Yuki's desire to avenge her mother's rape and her family's destruction lends Lady Snowblood a focus that's lost in the less successful sequel, Lady Snowblood: Love Song of Vengeance, which replaces single-minded filial fury with a more nebulous consideration of political corruption. Yuki is too simple a character to shoulder the more complicated questions of right and wrong that the first film freely ignores.
The sequel lacks the original’s simple, non-stop pacing – hacking from one revenge killing to the next... It often feels like Snowblood is a supporting character in her own feature, as the battle between the Tokunagas and the government dominates. And they are far less compelling characters than Snowblood’s enigmatic killing machine. So while it doesn’t live up to the original, it still makes for satisfying viewing, especially for those interested in imaginative killings.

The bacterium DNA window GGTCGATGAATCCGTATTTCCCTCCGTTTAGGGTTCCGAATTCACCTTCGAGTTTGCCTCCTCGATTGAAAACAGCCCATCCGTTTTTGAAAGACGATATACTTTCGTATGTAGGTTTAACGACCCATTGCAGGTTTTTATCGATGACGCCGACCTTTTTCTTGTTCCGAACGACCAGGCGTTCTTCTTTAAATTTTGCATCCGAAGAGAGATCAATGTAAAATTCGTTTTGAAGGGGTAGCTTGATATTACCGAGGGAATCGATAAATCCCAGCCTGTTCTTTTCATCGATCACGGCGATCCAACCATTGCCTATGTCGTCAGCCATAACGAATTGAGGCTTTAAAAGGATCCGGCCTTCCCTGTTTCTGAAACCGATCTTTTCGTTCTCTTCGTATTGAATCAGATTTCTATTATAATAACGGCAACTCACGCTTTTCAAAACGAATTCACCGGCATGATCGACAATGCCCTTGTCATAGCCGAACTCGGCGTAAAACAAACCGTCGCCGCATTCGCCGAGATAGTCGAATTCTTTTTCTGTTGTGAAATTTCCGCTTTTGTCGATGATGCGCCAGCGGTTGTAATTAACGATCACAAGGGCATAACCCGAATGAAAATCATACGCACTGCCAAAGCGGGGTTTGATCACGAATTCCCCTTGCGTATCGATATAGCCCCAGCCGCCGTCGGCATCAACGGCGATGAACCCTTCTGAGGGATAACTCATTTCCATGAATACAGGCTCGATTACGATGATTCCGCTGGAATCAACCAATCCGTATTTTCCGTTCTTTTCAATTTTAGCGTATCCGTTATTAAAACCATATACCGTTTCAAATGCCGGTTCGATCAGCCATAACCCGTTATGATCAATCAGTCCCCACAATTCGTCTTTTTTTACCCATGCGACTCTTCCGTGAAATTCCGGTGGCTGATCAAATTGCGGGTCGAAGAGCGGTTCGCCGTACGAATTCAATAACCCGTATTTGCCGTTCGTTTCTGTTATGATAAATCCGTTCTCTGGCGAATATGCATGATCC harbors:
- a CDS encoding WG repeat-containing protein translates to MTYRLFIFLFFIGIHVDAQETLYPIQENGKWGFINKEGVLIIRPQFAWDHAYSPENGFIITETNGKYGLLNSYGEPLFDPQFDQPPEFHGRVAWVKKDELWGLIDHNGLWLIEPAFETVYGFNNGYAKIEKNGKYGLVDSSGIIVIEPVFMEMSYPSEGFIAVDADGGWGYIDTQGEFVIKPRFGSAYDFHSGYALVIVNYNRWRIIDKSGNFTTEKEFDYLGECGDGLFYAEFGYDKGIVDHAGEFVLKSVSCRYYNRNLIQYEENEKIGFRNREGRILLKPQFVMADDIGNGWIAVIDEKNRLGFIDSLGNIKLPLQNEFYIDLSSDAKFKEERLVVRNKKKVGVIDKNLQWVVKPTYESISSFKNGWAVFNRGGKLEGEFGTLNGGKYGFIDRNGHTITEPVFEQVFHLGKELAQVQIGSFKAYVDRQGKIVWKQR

Love Song of Vengeance distills Japan’s aggressive modernization into a crisis narrative whose sympathies are again with displaced peasants. It feels more hemmed in—trying to recapitulate the incredible highs of the first film and yet deviate from the template at the same time. It’s the more piecemeal of the two, but nonetheless a captivatingly schizophrenic, startlingly weird movie in its own right.